Wall Street at Night

- 1873-1941
Long vast shapes... cooled and flushed through with darkness...
Lidless windows
Glazed with a flashy luster
From some little pert café chirping up like a sparrow.
And down among iron guts
Piled silver
Throwing gray spatter of light... pale without heat...
Like the pallor of dead bodies.

More by Lola Ridge

Sun-Up

(Shadows over a cradle...
fire-light craning...,
A hand
throws something in the fire
and a smaller hand
runs into the flame and out again,
singed and empty...,
Shadows
settling over a cradle...
two hands
and a fire.)

Celia

Cherry, cherry, 
glowing on the hearth, 
bright red cherry...
When you try to pick up cherry 
Celia's shriek 
sticks in you like a pin.

                     : :

When God throws hailstones 
you cuddle in Celia's shawl 
and press your feet on her belly 
high up like a stool. 
When Celia makes umbrella of her hand. 
Rain falls through 
big pink spokes of her fingers. 
When wind blows Celia's gown up off her legs 
she runs under pillars of the bank—
great round pillars of the bank 
have on white stockings too.

                     : :

Celia says my father
will bring me a golden bowl.
When I think of my father
I cannot see him
for the big yellow bowl
like the moon with two handles
he carries in front of him.

                     : :

Grandpa, grandpa...
(Light all about you...
ginger...pouring out of green jars...)
You don't believe he has gone away and left his great coat...
so you pretend...you see his face up in the ceiling.
When you clap your hands and cry, grandpa, grandpa, grandpa,
Celia crosses herself.

                     : :

It isn't a dream...
It comes again and again...
You hear ivy crying on steeples 
the flames haven't caught yet 
and images screaming 
when they see red light on the lilies 
on the stained glass window of St. Joseph. 
The girl with the black eyes holds you tight, 
and you run...and run 
past the wild, wild towers...
and trees in the gardens tugging at their feet 
and little frightened dolls 
shut up in the shops 
crying...and crying...because no one stops...
you spin like a penny thrown out in the street. 
Then the man clutches her by the hair...
He always clutches her by the hair...
His eyes stick out like spears. 
You see her pulled-back face 
and her black, black eyes 
lit up by the glare...
Then everything goes out. 
Please God, don't let me dream any more 
of the girl with the black, black eyes.

                     : :

Celia's shadow rocks and rocks...
and mama's eyes stare out of the pillow
as though she had gone away 
and the night had come in her place 
as it comes in empty rooms...
you can't bear it—
the night threshing about 
and lashing its tail on its sides 
as bold as a wolf that isn't afraid—and you scream at her face, that is white as a stone on a grave 
and pull it around to the light, 
till the night draws backward...the night that walks alone 
and goes away without end. 
Mama says, I am cold, Betty, and shivers. 
Celia tucks the quilt about her feet, 
but I run for my little red cloak 
because red is hot like fire.

                     : :

I wish Celia
could see the sea climb up on the sky
and slide off again...
...Celia saying
I'd beg the world with you...
Celia...holding on to the cab...
hands wrenched away...
wind in the masts...like Celia crying...
Celia never minded if you slapped her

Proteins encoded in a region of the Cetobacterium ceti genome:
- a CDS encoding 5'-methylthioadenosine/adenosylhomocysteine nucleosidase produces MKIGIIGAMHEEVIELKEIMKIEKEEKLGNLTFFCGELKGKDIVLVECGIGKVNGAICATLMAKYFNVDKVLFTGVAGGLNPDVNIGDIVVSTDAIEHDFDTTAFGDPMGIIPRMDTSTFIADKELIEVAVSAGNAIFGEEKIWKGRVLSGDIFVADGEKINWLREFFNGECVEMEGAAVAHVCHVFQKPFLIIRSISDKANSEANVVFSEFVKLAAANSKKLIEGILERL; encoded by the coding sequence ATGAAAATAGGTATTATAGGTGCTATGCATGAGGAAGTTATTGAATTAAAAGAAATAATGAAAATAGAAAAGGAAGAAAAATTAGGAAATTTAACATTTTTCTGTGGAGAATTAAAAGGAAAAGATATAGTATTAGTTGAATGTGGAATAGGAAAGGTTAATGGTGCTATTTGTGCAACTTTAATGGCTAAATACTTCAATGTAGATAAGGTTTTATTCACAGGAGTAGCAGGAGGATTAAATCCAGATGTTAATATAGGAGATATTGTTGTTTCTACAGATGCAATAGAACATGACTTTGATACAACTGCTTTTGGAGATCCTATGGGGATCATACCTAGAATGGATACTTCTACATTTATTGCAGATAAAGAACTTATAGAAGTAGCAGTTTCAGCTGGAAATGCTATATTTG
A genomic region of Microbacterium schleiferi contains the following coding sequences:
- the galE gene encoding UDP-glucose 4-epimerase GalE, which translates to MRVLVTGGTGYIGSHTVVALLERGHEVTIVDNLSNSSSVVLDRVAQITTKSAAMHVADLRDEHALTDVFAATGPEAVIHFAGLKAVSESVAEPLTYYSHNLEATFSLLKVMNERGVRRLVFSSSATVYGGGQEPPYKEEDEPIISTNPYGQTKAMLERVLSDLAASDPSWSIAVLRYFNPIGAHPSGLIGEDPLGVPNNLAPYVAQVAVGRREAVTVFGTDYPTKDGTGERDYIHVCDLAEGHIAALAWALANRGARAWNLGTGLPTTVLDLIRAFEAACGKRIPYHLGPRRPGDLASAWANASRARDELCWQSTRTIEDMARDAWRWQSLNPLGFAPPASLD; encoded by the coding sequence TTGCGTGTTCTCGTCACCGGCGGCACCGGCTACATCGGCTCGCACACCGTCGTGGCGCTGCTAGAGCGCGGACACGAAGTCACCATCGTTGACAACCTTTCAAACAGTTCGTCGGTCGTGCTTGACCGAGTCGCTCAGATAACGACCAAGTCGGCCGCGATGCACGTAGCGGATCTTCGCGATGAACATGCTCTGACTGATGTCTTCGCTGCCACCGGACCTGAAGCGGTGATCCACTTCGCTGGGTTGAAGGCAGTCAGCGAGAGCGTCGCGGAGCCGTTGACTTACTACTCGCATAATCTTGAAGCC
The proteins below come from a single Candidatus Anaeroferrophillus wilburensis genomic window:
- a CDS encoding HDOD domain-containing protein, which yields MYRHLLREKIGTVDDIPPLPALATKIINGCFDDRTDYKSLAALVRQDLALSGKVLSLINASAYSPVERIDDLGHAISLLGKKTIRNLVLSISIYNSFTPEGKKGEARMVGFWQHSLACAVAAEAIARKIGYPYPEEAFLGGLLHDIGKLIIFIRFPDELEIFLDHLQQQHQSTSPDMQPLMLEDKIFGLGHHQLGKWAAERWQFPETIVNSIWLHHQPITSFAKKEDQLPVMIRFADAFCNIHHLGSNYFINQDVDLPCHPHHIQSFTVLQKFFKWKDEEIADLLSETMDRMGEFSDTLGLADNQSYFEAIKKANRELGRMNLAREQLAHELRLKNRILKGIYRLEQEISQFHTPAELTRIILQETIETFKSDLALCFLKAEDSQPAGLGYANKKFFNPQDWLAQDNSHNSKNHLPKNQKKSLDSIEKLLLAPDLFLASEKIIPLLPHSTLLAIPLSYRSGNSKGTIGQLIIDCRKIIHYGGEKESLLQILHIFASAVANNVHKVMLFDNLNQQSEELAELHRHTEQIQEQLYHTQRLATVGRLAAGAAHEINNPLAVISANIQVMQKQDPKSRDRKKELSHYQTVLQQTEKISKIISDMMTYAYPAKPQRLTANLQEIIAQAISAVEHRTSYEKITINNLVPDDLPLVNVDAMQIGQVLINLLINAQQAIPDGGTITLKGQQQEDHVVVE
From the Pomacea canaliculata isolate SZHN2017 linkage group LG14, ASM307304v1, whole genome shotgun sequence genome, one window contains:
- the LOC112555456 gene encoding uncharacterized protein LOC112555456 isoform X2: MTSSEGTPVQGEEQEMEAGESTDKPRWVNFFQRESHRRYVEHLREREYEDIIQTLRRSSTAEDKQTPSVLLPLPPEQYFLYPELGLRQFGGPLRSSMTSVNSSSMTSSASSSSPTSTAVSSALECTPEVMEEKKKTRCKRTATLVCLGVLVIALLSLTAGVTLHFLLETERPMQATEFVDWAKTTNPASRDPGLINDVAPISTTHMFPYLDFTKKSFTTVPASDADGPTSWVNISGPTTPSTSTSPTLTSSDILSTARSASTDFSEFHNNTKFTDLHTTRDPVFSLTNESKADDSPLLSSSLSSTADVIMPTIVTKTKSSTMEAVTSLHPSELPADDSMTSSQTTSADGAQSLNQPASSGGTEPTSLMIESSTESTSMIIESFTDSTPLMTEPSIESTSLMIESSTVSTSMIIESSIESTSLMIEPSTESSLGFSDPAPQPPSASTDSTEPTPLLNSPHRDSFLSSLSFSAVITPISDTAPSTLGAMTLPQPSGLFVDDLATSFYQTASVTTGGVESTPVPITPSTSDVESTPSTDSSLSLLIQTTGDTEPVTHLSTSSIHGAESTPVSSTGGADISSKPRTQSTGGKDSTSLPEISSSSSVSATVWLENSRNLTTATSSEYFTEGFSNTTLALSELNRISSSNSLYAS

when the comb made your hairs ache,
but though you rub your cheek against mama's hand
she has not said darling since...
Now I will slap her again...
I will bite her hand till it bleeds.

It is cool by the port hole.
The wet rags of the wind
flap in your face.

Mother

Your love was like moonlight
turning harsh things to beauty,
so that little wry souls
reflecting each other obliquely
as in cracked mirrors . . .
beheld in your luminous spirit
their own reflection,
transfigured as in a shining stream,
and loved you for what they are not.

You are less an image in my mind
than a luster
I see you in gleams
pale as star-light on a gray wall . . .
evanescent as the reflection of a white swan
shimmering in broken water.

Related Poems

Abraham Lincoln Walks at Midnight

(In Springfield, Illinois)
 
It is portentous, and a thing of state   
That here at midnight, in our little town   
A mourning figure walks, and will not rest,   
Near the old court-house pacing up and down,   
   
Or by his homestead, or in shadowed yards
He lingers where his children used to play,   
Or through the market, on the well-worn stones   
He stalks until the dawn-stars burn away.   
   
A bronzed, lank man! His suit of ancient black,   
A famous high top-hat and plain worn shawl
Make him the quaint great figure that men love,   
The prairie-lawyer, master of us all.   
   
He cannot sleep upon his hillside now.   
He is among us:—as in times before!   
And we who toss and lie awake for long,
Breathe deep, and start, to see him pass the door.   
   
His head is bowed. He thinks of men and kings.   
Yea, when the sick world cries, how can he sleep?   
Too many peasants fight, they know not why;   
Too many homesteads in black terror weep.
   
The sins of all the war-lords burn his heart.   
He sees the dreadnaughts scouring every main.   
He carries on his shawl-wrapped shoulders now   
The bitterness, the folly and the pain.   
   
He cannot rest until a spirit-dawn
Shall come;—the shining hope of Europe free:   
A league of sober folk, the Workers' Earth,   
Bringing long peace to Cornland, Alp and Sea.   
   
It breaks his heart that things must murder still,   
That all his hours of travail here for men
Seem yet in vain. And who will bring white peace   
That he may sleep upon his hill again?